The collective at this grocery are far from special in terms of their narratives of no work and no pay. It’s actually much more difficult to find someone here in Greece who has a job; it’s actually much more difficult, too, to find someone with a job who has not gotten an enormous pay cut or simply hasn’t gotten paid in months or years (a sort of unemployed employment). Rare is the person who tells you they have a job and make enough money.
Ask anyone here, and they’ll gladly tell you their particular story, with a warmth and generosity that is strikingly at odds with their pain. And they’ll tell you no matter what walk of life them come from, whether they are one of the many anarchist comrades I’ve met or the random strangers on the street or in cafes.
A person under thirty years old usually comments on how young people are experiencing a 50-50 chance of unemployment. Others will explain that older men who have had jobs for years, and saw those jobs as defining of self, are now sinking into misery and frequently suicide, or out of boredom and necessity, are going to pick up their kids after school (something, in this far more traditionally gendered society, that women typically did). They’ll also gladly tell you their views on the crisis, and most will tell you it’s clear now that it is no crisis at all but rather the new permanent condition, and one they all say will get much worse very soon. And won’t get better again.
Even as they are sharing their stories, they are sharing their hospitality and solidarity. An old friend invited two of us over to his house for lunch yesterday; his partner lost her job six years ago, they had one child some five years ago, but can’t afford another now (“maybe after the crisis,” said as gallow’s humor, because this friend is not optimistic about such an end to the crisis); and he received about a 20 percent pay cut in his “permanent” job. Yet they made us a huge meal of many dishes, beer/wine, coffee, and dessert, and lavished us with welcome — a warmth that will not give up, crisis or not.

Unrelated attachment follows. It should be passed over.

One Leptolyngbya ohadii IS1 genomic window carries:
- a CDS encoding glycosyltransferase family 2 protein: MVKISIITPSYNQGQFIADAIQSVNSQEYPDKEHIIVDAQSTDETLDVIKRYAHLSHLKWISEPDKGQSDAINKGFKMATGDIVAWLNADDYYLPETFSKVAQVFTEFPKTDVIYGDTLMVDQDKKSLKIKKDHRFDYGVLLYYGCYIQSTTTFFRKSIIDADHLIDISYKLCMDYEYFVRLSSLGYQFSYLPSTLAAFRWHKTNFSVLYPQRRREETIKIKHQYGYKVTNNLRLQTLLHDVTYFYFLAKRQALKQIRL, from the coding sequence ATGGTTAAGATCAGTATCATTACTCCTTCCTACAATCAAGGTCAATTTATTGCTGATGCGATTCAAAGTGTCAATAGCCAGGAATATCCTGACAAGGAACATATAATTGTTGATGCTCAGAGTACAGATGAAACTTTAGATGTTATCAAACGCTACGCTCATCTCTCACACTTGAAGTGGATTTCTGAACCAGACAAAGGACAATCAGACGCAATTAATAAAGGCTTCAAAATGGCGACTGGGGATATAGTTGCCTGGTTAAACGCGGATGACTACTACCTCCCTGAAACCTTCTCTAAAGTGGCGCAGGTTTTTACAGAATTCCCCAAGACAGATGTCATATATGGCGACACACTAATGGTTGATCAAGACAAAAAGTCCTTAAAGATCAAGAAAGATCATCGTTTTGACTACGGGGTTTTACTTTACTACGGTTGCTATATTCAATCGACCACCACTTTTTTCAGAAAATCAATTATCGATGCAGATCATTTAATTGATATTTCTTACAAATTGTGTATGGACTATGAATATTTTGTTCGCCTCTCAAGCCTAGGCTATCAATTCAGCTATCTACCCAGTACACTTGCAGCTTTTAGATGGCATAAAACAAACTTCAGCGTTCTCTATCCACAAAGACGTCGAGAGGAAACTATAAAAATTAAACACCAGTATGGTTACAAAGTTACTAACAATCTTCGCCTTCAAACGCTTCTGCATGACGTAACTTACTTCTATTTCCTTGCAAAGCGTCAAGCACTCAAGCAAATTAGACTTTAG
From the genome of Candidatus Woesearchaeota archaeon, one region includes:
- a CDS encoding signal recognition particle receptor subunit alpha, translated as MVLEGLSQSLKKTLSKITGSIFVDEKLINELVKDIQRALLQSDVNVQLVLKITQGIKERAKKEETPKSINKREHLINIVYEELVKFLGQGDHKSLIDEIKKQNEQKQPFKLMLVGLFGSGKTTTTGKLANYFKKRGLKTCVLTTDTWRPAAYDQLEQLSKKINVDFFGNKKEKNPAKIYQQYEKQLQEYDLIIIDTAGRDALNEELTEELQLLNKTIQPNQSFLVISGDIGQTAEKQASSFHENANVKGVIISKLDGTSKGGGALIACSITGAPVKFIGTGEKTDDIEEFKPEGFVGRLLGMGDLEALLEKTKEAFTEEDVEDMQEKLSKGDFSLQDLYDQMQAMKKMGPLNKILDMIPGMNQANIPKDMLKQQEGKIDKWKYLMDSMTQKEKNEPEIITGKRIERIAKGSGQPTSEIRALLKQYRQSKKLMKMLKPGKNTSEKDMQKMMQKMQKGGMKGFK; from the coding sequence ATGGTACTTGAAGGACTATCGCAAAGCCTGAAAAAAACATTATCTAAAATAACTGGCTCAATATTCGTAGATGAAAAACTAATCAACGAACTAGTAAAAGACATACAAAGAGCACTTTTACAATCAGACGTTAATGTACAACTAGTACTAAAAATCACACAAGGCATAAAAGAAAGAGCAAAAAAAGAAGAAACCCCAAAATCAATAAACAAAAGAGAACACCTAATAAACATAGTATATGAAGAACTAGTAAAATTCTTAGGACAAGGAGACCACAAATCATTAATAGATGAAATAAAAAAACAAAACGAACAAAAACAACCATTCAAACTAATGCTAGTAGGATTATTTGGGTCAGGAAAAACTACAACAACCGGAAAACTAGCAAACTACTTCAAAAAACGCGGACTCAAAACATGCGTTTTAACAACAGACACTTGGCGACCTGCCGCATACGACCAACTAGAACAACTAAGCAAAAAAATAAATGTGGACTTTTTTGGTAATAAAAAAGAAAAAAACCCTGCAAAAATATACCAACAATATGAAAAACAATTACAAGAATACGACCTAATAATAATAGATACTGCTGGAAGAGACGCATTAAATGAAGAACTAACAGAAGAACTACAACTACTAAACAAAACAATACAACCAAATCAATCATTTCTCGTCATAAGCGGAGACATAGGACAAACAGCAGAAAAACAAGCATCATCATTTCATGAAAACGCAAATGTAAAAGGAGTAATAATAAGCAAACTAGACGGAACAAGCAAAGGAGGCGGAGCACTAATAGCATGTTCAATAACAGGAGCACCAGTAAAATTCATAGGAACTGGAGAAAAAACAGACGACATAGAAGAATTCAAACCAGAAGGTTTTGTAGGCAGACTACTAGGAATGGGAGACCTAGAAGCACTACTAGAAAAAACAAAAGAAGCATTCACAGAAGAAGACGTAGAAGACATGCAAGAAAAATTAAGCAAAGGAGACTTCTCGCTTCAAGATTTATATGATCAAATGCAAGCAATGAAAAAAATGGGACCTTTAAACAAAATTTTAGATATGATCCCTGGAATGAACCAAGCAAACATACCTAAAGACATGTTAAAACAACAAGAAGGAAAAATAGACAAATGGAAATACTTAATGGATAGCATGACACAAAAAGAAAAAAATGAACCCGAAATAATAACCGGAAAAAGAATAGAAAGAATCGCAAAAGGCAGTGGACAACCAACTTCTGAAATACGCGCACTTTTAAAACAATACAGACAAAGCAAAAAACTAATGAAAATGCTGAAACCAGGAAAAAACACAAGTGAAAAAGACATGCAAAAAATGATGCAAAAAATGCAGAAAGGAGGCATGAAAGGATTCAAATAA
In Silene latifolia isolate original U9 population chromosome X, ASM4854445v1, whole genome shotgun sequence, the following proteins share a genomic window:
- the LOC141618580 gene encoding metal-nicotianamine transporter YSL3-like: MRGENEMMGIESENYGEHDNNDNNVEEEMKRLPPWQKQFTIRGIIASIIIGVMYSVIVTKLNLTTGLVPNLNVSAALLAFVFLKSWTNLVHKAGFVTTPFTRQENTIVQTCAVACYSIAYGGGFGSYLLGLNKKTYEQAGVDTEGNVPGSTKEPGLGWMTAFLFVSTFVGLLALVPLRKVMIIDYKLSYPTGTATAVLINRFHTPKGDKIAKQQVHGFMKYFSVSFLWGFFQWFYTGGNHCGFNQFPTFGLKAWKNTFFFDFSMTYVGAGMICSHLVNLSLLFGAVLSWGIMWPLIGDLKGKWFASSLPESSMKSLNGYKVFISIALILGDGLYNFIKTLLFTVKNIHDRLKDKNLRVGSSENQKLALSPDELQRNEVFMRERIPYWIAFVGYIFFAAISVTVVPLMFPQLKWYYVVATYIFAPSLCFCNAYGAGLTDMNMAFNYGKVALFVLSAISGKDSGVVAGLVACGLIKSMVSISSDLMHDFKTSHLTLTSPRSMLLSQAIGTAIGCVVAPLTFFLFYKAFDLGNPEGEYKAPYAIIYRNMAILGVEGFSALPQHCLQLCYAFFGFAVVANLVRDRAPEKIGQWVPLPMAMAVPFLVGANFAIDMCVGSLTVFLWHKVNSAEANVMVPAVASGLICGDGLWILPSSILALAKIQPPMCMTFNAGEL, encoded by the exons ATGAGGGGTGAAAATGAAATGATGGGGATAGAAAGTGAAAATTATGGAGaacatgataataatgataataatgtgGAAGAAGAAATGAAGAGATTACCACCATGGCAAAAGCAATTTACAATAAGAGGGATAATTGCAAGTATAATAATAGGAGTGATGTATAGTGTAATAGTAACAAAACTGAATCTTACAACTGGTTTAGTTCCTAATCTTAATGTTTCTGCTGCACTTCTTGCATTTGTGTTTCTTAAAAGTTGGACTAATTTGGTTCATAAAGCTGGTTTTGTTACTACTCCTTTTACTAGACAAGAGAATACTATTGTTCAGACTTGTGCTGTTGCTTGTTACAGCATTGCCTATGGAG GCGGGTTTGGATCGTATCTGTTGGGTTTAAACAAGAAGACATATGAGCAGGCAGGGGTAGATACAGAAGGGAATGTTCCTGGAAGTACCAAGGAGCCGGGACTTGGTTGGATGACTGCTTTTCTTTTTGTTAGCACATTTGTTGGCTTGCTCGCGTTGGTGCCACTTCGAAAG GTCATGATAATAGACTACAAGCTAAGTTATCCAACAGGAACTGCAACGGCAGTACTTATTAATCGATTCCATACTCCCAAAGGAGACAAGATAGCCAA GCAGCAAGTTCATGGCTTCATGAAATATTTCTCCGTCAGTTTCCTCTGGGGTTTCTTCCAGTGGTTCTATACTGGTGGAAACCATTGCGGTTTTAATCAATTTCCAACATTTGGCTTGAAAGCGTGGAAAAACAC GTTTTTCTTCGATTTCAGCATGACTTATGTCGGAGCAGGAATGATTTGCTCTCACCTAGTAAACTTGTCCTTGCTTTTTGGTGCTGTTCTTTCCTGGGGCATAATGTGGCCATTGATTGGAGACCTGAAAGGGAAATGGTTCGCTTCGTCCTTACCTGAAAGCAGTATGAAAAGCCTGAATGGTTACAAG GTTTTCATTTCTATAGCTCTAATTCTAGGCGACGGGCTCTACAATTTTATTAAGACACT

The depth of how people look out for you when you’re a visitor to their spaces and cities brings new qualitative dimension to the phrase “culture of resistance.” The impoverishment of most people in Greece will not, it seems, impoverish their ethic of hospitality and warmth. Not that some people aren’t profiting off of this crisis; of course they are. Not that others aren’t using this moment to “self-organize” for fascist aims; that too. But the many networks and projects and spaces of self-organized and almost “organic” solidarity are remarkable, especially in light of what’s being day by day taken away. Everyone will tell you their stories of job loss, financial loss, loss of dignity, and most will at some point mention, almost in a whisper, “I’m depressed. We’re all depressed.” And then they’ll yet again extend a hand of a hospitality that feels egalitarian, in that it’s done in a way that says, “This is what we humans do for each other; it’s nothing special.”
The culture of resistance is a culture of maintaining one’s humanity.
I write these words from a cafe that I’ve come to three mornings now in a row, on my three days in Thessaloniki for the second part of the “Three Bridges” Mediterranean Anarchist Meetings. They cafe is called “iheart,” and the two women who are making the coffee have already gotten to know me in that way where they said “espresso, right?” when I walked in today. They are all smiles and warm, in that way that an “iheart” cafe in the States would train and compel employees to be.